Thursday, 21 August 2014 22:12

Why Social Credit is not Socialism

Written by Oliver Heydorn
Rate this item
(0 votes)

One of the chief misapprehensions under which newcomers to the subject often labour is that 'Social Credit' must be some form of socialism because, after all, the phrase encompasses the word ‘social’. So that there may be no confusion, let it be made clear that in spite of the appearance of the word ‘social’ in ‘Social Credit’, Social Credit is not only not socialistic but decidedly anti-socialist.

As I explain in my book Social Credit Economics, the economics of Social Credit rejects the doctrine of class struggle, rejects the collectivization of the means of production, rejects the centrally planned or command economy, rejects the welfare state (with its mechanism of redistributive taxation), and rejects disordered and excessive forms of economic regulation. In what way, then, can Social Credit be classified as socialistic? On the contrary, Social Credit stands for free enterprise (personal initiative, the profit-motive, private property, and free markets) provided that these individualistic elements can be properly co-ordinated so as to effectively serve the common good of all individuals in a society. What Social Credit seeks is: "a society based on the unfettered freedom of the individual to cooperate in a state of affairs in which community of interest and individual interest are merely different aspects of the same thing." [1]

While the concerns that are shared by many socialists are legitimate concerns: poverty, exploitation, gross economic inequalities, environmental degradation, etc., the methods that socialists advocate are, to a greater or lesser extent, ineffective in dealing with these problems. They also tend to engender other problems as the inevitable trade-off: the loss of individual freedom, increased servility, and the centralization of power in overweening government bureaucracies, etc. Social Credit proposes that it is possible, through the type of monetary reform that Douglas had advocated, to deal adequately with the former problems without spawning these other difficulties.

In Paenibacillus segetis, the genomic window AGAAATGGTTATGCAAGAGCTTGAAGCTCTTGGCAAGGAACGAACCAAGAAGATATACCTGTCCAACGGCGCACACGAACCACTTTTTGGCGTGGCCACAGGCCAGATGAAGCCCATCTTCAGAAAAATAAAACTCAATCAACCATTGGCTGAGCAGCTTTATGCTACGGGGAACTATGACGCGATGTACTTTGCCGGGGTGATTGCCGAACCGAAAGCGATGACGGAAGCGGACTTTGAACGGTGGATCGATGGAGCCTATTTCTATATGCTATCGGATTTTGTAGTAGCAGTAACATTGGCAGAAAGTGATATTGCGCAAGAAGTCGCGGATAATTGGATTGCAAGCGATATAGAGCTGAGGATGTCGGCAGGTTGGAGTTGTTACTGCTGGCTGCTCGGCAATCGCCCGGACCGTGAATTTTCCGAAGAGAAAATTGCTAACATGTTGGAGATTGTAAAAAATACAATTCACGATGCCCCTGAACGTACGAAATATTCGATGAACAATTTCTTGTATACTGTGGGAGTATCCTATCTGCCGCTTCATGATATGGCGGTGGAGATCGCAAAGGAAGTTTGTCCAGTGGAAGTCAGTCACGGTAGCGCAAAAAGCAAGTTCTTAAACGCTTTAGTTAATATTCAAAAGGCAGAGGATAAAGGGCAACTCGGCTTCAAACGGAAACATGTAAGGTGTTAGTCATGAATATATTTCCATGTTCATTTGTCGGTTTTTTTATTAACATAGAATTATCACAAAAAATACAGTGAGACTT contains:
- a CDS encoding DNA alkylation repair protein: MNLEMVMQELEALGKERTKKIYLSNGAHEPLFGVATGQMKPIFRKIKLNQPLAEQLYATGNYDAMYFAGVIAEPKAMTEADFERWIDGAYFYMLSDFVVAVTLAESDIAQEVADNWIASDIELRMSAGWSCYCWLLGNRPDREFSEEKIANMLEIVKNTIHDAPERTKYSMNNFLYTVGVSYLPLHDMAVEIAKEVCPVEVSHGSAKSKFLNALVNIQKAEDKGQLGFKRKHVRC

[1] C.H. Douglas, Economic Democracy, 5th ed. (Sudbury, England: Bloomfield Books, 1974), 142-143.

Last modified on Saturday, 10 February 2018 22:58

Leave a comment

Make sure you enter all the required information, indicated by an asterisk (*). HTML code is not allowed.

Latest Articles

  • Social Credit and Democracy: The Problem - Part Three
    Thus far in this series of articles exploring the relationship between Social Credit and democracy, we have seen that conventional ‘democracy’ suffers from a large number of design faults which vitiate it and render it ineffective. That would be bad enough, but Douglas goes one step further and claims that the ineffective mechanisms of conventional ‘democracy’ provide the best possible cover for the operations of a hidden dictatorship. Not only do they provide the best possible cover, but the same mechanisms which are ineffective from the point of view of fulfilling the true purpose of political association can be rendered most effective (by being cleverly manipulated) for the purpose of fulfilling an alternative policy-objective, one that is imposed by an agency that is external to the elected ‘government’.
    Tuesday, 18 September 2018 22:58
  • Financial Credit as a Merit Good
    The debt­-finance system, by generating a chronic insufficiency of purchasing power, thereby requiring increased borrowing (in lieu of large trade surpluses) if economic activity is not to grind to a halt, causes the State ­ with its great, almost unlimited capacity to borrow, thanks to its power to tax (i.e. creditors are eager to lend to it in the knowledge that it will always have a means to pay them back), to expand its role in the economy. Thus, as society finds its purchasing power increasingly insufficient to satisfy its requirements, the State steps in, with its role becoming larger and larger as it fills the growing gap. Caught unawares by these developments, which they were utterly incapable of anticipating, economists scrambled to come up with theories explaining ­ and indeed, justifying ­ such extensive government intervention.
    Wednesday, 29 August 2018 14:16
  • Visualizing the Gap
    The central contention of the Social Credit critique of contemporary economic management (or rather mismanagement) is the existence of a gap between prices and incomes in the operation of any modern economy - i.e. an economy based on debt-finance and multi-stage, mechanized production. This underlying deficiency of purchasing power, makes it impossible to liquidate the costs of production without resorting to increased debt and/or a large trade surplus - since prices cannot fall below costs without putting the continued operation of an enterprise in peril, (unless it can rely on direct or indirect government support). Furthermore, the critique contends that this gap is bound to grow as the economy becomes more sophisticated - i.e. as production involves more and more stages, and use of machinery increases - entailing spiralling debt and increasing trade tensions if the necessary financial remedies are not applied.
    Tuesday, 28 August 2018 13:37